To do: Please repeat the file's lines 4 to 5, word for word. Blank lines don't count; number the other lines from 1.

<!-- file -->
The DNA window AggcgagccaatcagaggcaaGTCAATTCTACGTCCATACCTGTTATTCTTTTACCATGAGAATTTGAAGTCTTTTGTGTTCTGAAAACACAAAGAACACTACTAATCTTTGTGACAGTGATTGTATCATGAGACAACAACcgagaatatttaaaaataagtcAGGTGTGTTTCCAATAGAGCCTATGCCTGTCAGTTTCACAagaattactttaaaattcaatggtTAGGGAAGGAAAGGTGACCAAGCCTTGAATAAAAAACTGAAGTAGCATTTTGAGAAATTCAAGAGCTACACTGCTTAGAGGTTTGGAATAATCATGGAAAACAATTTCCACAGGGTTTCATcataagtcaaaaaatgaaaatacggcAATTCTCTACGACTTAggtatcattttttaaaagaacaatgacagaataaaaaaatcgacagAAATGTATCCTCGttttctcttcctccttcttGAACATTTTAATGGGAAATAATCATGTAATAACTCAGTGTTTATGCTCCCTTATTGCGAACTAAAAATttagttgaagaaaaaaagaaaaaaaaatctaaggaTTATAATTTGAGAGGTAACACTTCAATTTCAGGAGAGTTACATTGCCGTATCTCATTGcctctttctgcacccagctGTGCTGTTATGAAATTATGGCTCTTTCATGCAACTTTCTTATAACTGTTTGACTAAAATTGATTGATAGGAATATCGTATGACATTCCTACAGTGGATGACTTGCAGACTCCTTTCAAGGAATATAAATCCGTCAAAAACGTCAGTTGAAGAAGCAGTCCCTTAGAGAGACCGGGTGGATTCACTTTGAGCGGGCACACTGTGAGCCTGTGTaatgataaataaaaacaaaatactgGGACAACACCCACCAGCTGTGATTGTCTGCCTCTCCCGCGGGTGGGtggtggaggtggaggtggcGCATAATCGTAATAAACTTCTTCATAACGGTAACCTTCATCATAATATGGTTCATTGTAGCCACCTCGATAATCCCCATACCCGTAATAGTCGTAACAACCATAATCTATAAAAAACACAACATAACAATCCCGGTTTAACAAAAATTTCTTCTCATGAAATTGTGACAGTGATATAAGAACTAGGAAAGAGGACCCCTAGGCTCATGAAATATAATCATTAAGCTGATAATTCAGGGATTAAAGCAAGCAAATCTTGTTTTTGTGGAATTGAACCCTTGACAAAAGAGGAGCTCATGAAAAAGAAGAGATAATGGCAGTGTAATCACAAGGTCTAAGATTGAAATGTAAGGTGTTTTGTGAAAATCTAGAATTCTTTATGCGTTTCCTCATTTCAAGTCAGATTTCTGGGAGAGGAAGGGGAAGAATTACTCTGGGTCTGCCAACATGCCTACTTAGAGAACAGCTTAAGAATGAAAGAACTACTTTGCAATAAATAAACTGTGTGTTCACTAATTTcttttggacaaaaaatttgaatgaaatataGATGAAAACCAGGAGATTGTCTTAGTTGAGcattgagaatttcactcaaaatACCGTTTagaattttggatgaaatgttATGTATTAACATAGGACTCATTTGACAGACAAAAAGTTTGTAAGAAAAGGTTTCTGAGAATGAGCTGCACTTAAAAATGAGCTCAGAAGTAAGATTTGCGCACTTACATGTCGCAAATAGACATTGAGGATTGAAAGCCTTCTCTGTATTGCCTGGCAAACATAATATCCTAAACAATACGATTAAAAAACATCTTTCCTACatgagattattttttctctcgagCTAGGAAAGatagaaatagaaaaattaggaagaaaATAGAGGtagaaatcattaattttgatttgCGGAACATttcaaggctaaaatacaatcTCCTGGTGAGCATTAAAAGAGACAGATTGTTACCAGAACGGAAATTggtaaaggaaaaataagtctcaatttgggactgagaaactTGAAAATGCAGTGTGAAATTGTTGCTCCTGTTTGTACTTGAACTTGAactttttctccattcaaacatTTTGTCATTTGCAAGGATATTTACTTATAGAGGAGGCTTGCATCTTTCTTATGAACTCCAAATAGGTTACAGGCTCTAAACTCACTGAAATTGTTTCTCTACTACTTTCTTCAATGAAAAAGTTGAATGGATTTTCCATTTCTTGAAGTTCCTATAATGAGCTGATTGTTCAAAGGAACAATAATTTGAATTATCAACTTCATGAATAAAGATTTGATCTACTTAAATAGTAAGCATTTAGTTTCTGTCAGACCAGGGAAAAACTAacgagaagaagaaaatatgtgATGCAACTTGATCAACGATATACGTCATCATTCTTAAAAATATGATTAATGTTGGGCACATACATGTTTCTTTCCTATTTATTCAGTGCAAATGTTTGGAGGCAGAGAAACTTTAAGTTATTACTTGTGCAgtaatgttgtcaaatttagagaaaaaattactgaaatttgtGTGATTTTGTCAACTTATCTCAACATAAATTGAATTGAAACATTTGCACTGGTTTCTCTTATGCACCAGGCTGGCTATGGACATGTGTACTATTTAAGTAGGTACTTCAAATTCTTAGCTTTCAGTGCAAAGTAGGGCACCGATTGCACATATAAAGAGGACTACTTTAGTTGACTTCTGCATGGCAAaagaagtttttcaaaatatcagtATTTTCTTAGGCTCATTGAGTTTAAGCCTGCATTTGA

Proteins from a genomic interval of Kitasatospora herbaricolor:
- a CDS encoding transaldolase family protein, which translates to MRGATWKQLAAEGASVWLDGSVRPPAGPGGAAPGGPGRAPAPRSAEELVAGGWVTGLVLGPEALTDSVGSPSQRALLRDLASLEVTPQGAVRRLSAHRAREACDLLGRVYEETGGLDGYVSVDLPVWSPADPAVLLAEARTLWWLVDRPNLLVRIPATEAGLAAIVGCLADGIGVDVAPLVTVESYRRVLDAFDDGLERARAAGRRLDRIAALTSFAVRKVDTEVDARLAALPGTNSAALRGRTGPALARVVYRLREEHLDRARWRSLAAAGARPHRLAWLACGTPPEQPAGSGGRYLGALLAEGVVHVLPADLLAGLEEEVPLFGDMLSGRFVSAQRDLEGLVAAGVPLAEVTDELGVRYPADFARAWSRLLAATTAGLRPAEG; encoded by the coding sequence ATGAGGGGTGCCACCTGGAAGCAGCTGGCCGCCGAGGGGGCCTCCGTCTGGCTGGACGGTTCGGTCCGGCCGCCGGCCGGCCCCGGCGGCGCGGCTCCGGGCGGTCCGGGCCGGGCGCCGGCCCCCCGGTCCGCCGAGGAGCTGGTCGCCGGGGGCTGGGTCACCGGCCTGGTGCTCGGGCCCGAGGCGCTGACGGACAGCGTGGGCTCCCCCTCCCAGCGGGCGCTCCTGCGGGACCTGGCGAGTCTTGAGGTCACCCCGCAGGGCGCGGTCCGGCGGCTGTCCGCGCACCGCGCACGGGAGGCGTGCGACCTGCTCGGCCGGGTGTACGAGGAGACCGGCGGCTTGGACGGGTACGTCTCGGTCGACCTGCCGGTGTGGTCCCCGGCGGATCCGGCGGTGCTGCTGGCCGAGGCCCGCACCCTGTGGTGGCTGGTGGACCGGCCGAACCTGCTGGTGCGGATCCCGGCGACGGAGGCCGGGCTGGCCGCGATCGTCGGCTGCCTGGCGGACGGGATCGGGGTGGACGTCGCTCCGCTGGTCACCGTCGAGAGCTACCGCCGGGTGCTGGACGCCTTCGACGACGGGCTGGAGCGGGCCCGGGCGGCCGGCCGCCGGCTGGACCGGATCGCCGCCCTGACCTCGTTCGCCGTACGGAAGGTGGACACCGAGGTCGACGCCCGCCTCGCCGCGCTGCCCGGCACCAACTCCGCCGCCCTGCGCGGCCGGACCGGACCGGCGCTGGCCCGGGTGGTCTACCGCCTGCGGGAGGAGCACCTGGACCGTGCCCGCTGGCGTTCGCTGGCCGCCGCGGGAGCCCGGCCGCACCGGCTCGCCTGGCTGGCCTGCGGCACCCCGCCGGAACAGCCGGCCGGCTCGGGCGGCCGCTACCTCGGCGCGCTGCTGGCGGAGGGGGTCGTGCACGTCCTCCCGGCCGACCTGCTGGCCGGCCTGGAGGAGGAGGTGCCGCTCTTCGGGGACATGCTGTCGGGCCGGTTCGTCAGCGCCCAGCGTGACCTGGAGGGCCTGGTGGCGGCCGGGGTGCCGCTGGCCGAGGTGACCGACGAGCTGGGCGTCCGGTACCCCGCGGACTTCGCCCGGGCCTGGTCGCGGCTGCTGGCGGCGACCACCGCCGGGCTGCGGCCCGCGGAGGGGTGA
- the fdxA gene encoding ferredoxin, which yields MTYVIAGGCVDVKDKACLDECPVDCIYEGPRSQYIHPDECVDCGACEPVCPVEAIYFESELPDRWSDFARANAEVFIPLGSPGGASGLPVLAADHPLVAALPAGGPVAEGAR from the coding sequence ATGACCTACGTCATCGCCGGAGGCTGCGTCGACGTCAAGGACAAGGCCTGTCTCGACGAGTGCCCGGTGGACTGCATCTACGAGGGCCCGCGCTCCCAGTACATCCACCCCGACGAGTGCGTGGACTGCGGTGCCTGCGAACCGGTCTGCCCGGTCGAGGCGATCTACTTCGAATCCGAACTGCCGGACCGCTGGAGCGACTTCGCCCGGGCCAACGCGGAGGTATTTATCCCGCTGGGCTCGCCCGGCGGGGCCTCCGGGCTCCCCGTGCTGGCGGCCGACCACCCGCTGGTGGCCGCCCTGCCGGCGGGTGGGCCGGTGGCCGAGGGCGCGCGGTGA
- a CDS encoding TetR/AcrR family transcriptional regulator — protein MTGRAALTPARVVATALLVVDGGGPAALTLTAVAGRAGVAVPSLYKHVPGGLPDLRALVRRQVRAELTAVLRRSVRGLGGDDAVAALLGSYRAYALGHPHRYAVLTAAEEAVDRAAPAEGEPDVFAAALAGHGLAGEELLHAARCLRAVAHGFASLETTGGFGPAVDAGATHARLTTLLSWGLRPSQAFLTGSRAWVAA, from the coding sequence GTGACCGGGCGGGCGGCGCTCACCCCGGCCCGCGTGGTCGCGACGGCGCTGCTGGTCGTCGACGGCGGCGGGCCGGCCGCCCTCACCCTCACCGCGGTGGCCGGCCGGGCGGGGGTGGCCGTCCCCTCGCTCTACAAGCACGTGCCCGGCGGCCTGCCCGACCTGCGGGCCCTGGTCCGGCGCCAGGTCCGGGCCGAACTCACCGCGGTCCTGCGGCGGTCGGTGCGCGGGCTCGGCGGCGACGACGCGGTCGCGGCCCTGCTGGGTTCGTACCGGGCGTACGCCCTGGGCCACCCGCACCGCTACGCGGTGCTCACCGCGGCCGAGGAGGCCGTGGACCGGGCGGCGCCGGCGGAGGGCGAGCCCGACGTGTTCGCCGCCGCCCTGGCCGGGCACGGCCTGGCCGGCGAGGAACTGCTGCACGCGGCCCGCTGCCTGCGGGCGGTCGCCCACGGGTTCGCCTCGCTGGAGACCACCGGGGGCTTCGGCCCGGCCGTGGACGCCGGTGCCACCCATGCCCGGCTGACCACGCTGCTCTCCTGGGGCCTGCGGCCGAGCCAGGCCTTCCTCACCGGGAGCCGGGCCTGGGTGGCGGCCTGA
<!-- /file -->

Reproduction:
- the fdxA gene encoding ferredoxin, which yields MTYVIAGGCVDVKDKACLDECPVDCIYEGPRSQYIHPDECVDCGACEPVCPVEAIYFESELPDRWSDFARANAEVFIPLGSPGGASGLPVLAADHPLVAALPAGGPVAEGAR from the coding sequence ATGACCTACGTCATCGCCGGAGGCTGCGTCGACGTCAAGGACAAGGCCTGTCTCGACGAGTGCCCGGTGGACTGCATCTACGAGGGCCCGCGCTCCCAGTACATCCACCCCGACGAGTGCGTGGACTGCGGTGCCTGCGAACCGGTCTGCCCGGTCGAGGCGATCTACTTCGAATCCGAACTGCCGGACCGCTGGAGCGACTTCGCCCGGGCCAACGCGGAGGTATTTATCCCGCTGGGCTCGCCCGGCGGGGCCTCCGGGCTCCCCGTGCTGGCGGCCGACCACCCGCTGGTGGCCGCCCTGCCGGCGGGTGGGCCGGTGGCCGAGGGCGCGCGGTGA
- a CDS encoding TetR/AcrR family transcriptional regulator — protein MTGRAALTPARVVATALLVVDGGGPAALTLTAVAGRAGVAVPSLYKHVPGGLPDLRALVRRQVRAELTAVLRRSVRGLGGDDAVAALLGSYRAYALGHPHRYAVLTAAEEAVDRAAPAEGEPDVFAAALAGHGLAGEELLHAARCLRAVAHGFASLETTGGFGPAVDAGATHARLTTLLSWGLRPSQAFLTGSRAWVAA, from the coding sequence GTGACCGGGCGGGCGGCGCTCACCCCGGCCCGCGTGGTCGCGACGGCGCTGCTGGTCGTCGACGGCGGCGGGCCGGCCGCCCTCACCCTCACCGCGGTGGCCGGCCGGGCGGGGGTGGCCGTCCCCTCGCTCTACAAGCACGTGCCCGGCGGCCTGCCCGACCTGCGGGCCCTGGTCCGGCGCCAGGTCCGGGCCGAACTCACCGCGGTCCTGCGGCGGTCGGTGCGCGGGCTCGGCGGCGACGACGCGGTCGCGGCCCTGCTGGGTTCGTACCGGGCGTACGCCCTGGGCCACCCGCACCGCTACGCGGTGCTCACCGCGGCCGAGGAGGCCGTGGACCGGGCGGCGCCGGCGGAGGGCGAGCCCGACGTGTTCGCCGCCGCCCTGGCCGGGCACGGCCTGGCCGGCGAGGAACTGCTGCACGCGGCCCGCTGCCTGCGGGCGGTCGCCCACGGGTTCGCCTCGCTGGAGACCACCGGGGGCTTCGGCCCGGCCGTGGACGCCGGTGCCACCCATGCCCGGCTGACCACGCTGCTCTCCTGGGGCCTGCGGCCGAGCCAGGCCTTCCTCACCGGGAGCCGGGCCTGGGTGGCGGCCTGA